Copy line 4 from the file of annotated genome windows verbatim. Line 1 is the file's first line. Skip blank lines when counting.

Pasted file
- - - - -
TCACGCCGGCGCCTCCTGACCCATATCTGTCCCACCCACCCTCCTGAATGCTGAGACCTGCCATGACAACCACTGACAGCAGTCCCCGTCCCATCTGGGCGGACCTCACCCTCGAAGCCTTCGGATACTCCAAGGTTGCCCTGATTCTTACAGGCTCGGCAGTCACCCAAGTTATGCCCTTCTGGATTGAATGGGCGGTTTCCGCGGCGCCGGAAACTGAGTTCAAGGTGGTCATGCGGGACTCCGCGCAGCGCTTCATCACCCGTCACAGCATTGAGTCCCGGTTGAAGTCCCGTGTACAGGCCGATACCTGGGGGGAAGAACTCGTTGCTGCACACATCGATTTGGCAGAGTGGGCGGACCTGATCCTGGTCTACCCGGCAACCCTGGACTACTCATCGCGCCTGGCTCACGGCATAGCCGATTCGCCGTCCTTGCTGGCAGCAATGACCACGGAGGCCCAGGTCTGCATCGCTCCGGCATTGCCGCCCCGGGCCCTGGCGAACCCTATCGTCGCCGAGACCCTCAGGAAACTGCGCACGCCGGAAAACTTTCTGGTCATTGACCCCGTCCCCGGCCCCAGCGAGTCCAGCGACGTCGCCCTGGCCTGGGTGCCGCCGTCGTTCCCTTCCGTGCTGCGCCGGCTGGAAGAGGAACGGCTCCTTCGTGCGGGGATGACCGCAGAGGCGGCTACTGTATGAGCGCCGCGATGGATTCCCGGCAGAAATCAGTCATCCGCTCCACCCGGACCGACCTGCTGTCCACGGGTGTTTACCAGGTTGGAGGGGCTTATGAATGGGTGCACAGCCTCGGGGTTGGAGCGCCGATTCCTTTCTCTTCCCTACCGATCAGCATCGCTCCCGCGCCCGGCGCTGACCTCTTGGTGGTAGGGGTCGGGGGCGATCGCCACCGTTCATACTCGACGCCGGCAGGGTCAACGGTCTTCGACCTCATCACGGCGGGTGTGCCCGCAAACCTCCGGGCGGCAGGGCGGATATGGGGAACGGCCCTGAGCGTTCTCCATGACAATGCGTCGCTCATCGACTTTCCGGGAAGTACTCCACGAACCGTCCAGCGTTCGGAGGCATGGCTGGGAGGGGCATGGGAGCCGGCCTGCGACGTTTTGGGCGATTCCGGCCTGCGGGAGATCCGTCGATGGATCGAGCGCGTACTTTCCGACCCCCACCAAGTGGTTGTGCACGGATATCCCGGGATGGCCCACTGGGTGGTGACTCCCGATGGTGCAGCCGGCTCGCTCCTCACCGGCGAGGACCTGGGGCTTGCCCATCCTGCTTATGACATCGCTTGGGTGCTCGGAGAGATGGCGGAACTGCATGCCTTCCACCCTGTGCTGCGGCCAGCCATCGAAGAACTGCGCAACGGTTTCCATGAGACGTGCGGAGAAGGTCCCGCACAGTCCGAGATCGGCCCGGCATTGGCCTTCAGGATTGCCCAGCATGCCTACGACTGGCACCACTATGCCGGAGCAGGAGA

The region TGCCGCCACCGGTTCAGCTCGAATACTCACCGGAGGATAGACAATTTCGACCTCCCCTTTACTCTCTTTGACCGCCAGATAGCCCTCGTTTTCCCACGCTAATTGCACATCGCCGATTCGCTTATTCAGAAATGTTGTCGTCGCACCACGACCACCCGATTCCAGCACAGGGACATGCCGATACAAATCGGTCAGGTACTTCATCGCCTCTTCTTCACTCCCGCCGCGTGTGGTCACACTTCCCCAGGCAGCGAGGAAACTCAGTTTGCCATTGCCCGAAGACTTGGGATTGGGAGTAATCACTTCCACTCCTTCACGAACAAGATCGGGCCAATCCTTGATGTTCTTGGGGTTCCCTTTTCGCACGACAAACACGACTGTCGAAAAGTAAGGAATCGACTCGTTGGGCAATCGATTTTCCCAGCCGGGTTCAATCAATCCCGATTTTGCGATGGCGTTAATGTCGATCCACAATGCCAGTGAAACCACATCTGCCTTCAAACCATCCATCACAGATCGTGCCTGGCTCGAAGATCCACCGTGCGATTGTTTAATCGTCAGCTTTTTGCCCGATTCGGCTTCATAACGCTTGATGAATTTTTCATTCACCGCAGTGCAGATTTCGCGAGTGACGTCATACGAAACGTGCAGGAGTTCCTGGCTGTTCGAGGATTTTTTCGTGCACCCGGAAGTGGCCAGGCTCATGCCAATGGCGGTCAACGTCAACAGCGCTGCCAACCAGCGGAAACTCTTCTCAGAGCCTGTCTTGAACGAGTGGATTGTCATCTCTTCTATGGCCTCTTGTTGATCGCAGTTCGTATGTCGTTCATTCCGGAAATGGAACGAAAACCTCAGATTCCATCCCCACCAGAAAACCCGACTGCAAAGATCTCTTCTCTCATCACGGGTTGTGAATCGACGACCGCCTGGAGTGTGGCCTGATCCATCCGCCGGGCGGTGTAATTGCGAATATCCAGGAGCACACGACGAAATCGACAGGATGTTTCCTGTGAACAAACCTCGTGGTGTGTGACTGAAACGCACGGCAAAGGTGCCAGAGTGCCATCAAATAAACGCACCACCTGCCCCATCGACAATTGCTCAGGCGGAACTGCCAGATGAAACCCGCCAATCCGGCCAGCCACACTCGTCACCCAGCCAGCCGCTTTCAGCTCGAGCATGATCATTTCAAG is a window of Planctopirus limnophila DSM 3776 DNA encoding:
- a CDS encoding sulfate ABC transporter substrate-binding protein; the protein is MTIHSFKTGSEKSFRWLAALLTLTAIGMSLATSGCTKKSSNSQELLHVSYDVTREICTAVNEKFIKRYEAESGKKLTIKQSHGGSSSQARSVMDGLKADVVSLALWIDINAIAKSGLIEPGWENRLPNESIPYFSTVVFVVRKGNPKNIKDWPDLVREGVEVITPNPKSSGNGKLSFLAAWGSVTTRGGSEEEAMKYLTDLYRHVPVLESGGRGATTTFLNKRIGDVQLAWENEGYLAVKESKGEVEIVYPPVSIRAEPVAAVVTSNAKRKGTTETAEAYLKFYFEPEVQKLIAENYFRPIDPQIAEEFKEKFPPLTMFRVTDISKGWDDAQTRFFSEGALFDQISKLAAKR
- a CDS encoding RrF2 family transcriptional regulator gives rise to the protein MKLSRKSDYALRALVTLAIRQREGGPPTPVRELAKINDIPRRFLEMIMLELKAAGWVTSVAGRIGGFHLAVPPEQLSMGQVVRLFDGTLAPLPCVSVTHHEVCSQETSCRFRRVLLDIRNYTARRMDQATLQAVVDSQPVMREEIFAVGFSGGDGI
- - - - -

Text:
- a CDS encoding RrF2 family transcriptional regulator gives rise to the protein MKLSRKSDYALRALVTLAIRQREGGPPTPVRELAKINDIPRRFLEMIMLELKAAGWVTSVAGRIGGFHLAVPPEQLSMGQVVRLFDGTLAPLPCVSVTHHEVCSQETSCRFRRVLLDIRNYTARRMDQATLQAVVDSQPVMREEIFAVGFSGGDGI